Last month, I was on my way to speak at an IDB sponsored conference on evaluation. Getting on the shuttle to DC I bumped into a friend of mine who is the head of a technology related company. On the plane I was telling him I was on my way to talk about the fad of doing RCTs in my field of development. He told me he had a great slide from the tech consulting company Gartner about the “Hype Cycle” in tech industries. As you see, this wonderful graphic shows a typical cycle of a tech idea or technique through five stages:
2.Peak of Inflated expectations
3.Trough of disillusionment
4.Slope of Enlightenment
5.Plateau of Productivity
Gartner tries to estimate where each new tech fad is in the cycle and how long it will take to reach the Plateau of Productivity. I have no idea if their classification are right (as a tech neophyte), but they think Big Data is now over hyped but could reach productivity in 2-5 years whereas 3D Bio-printing is headed up the tech cycle, but is more than 10 years away from the Plateau of Productivity.
I added this slide immediately as the first of my presentation as I think it is a great framing for the discussion of the use of RCT techniques in development practice.
The slide I was going to start my talk with shows house prices in Las Vegas. to illustrate the three stages of a bubble. As it takes off even rational level-headed people cannot resist the siren call of “how can I not get in on this?” Then, one day, just like on a roller-coaster, there is a collective “uh-oh” as the clackety-clack of the climb stops and you know, even before the dive that the screams are about to start. Then as the collapse proceeds into the Trough of Disillusionment the rapid disassociation from the excesses of the boom starts and so does the finger pointing.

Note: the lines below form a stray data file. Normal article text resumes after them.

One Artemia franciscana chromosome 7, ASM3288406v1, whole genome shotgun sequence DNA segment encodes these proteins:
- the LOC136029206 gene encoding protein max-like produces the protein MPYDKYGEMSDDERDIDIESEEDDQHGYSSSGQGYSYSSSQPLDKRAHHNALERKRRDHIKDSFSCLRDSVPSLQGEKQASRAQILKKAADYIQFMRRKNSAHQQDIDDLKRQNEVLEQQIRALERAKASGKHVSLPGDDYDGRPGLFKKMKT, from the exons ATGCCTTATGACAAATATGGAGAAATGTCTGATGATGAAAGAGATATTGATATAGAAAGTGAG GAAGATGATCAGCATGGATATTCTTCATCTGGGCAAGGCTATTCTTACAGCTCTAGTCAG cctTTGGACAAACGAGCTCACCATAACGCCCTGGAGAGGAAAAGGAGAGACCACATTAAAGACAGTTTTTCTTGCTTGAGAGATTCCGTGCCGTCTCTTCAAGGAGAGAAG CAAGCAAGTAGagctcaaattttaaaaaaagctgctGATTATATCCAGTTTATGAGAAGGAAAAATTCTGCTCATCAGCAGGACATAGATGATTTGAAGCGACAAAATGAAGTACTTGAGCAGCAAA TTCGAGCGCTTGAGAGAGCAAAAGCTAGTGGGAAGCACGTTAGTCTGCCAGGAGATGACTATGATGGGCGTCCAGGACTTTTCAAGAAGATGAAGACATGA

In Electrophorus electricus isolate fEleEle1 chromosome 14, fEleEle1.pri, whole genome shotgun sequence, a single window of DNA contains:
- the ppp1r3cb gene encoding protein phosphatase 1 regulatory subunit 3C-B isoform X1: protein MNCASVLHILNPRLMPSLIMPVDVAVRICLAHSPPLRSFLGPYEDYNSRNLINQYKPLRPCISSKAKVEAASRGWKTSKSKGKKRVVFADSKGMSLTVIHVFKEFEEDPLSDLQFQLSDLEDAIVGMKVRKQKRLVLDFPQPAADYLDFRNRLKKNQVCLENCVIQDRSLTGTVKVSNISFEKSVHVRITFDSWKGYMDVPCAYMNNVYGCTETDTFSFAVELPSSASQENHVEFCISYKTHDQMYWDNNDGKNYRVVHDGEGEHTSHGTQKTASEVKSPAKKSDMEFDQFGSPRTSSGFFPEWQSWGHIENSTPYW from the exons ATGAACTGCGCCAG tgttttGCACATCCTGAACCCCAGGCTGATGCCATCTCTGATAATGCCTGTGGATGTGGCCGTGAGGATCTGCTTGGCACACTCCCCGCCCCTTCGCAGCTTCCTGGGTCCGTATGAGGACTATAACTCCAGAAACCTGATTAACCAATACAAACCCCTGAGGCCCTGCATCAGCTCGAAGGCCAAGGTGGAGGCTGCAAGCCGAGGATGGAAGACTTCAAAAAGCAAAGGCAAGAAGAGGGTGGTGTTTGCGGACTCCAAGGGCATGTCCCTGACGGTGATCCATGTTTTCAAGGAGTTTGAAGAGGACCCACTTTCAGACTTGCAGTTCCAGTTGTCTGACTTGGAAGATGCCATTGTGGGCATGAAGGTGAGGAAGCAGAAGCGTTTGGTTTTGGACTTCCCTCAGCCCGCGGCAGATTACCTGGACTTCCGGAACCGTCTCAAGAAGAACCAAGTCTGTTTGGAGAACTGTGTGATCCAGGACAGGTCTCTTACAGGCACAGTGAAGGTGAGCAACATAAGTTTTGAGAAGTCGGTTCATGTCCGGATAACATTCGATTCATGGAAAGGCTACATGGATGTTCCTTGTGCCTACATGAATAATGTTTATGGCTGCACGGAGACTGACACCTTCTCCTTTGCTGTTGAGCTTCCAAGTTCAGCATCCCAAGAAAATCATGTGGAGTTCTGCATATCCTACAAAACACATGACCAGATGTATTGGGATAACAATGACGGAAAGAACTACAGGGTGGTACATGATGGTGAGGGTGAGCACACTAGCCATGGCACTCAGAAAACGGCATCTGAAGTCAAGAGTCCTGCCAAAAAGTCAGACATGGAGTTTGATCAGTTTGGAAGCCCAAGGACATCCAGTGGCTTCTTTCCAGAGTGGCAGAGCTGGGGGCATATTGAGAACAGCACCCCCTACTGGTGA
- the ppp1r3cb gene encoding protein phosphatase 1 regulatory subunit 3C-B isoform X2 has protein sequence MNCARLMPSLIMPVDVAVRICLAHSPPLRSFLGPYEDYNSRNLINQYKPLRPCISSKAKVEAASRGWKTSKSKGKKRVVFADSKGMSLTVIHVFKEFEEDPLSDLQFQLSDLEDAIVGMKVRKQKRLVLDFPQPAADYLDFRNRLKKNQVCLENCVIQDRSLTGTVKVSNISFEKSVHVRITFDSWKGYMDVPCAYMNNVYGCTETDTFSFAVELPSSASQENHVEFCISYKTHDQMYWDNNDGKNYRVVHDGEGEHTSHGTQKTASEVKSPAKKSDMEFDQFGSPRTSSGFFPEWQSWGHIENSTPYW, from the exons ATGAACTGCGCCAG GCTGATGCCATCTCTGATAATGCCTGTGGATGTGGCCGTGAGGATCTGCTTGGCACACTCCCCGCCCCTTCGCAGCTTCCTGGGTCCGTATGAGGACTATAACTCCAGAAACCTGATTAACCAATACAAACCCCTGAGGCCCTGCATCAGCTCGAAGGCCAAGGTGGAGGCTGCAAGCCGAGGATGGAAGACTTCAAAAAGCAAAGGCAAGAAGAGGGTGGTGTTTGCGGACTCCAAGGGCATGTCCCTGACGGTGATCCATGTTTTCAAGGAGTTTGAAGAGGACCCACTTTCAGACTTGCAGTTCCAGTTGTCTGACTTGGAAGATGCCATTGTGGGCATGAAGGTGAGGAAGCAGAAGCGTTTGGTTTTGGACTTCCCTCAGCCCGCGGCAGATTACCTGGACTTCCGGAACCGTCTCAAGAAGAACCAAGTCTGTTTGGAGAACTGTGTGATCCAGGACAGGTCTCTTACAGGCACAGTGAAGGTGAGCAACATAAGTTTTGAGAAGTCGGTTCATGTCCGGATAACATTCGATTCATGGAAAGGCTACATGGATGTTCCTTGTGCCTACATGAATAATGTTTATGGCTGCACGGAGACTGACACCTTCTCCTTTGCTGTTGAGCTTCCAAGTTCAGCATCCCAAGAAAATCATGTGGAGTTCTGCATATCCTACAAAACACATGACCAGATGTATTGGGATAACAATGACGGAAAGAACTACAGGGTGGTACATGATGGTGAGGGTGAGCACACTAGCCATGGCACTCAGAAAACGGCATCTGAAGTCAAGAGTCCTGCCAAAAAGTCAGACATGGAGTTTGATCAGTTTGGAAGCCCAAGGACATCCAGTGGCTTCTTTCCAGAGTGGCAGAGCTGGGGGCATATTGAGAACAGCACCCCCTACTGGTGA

I think there is little question that randomized techniques were underutilized in development practice and research in 1993. I also think there is little question that in 2013 RCTs are now in an overvaluation bubble and nearing the Peak of Inflated Expectations. (Of course one of the true signs of the peak of a bubble is the increasing vehemence with which people who invested their financial and human capital into the bubble deny that it is a bubble).
At a World Bank Symposium on Assessment for Global Learning last week Jishnu Das estimated there are in the neighborhood of 500 evaluations of education interventions underway at a cost of between 200K and 500K each. Assuming a typical cost of 300K this is $150 million dollars being spent on RCTs in just one field of development. It is hard to make the case that, of all things that could be spent on to improve global education this is the right allocation. In fact it is impossible to make the case with evidence. One of the bemusing ironies of the RCT fad as a component of “evidence based policy” movement is that its advocacy has been evidence free. There has never been any evidence (much less “rigorous” evidence) that RCT results would, as the implication of a validated positive theory of policy formulation, affect policy (Pritchett 2002, Pritchett 2010)) or that they even produce evidence that should affect policy generally enough to be cost-effective (Pritchett and Sandefur 2013).
But I think as we collectively experience the “uh-oh” moment the question is not so much whether we are at the peak, but how fast we can get through the Trough of Disillusionment, into the Slope of Enlightenment, and on to the Plateau of Productivity. RCTs are one hammer in the development toolkit and previously protruding nails were ignored for lack of a hammer, but not every development problem is a nail.
The transformation to productivity will have to embed RCT advocacy into:
a) reasonable “theory of change”—an articulated positive politics of policy formulation—that explains how and why RCT evidence will be incorporated into decision making
b) a plausible model of how organizations adopt new practices at scale and how RCTs provide the kind of evidence that changes behavior,
c) a truly scientific approach to external validity that acknowledges the hyper-dimensionality of the design space and the potentially rugged nature of the fitness function.
My modest contribution to this is that “Its all about MeE” (with Jeff Hammer and Salimah Samji) which proposes radically more randomization by using project implementation to “crawl the design space” to discover how to do what the implementing organization wants to do (as Jed Friedman suggests in his recent blog). This is embedded in a more general theory of state organization capability, which (re)discovers Hirschman’s idea: development projects themselves are a process of learning (see papers with Matt Andrews and Michael Woolcock on capability traps and how to escape them).
(To see the actual resulting presentation at the IDB conference see my powerpoint or the video.)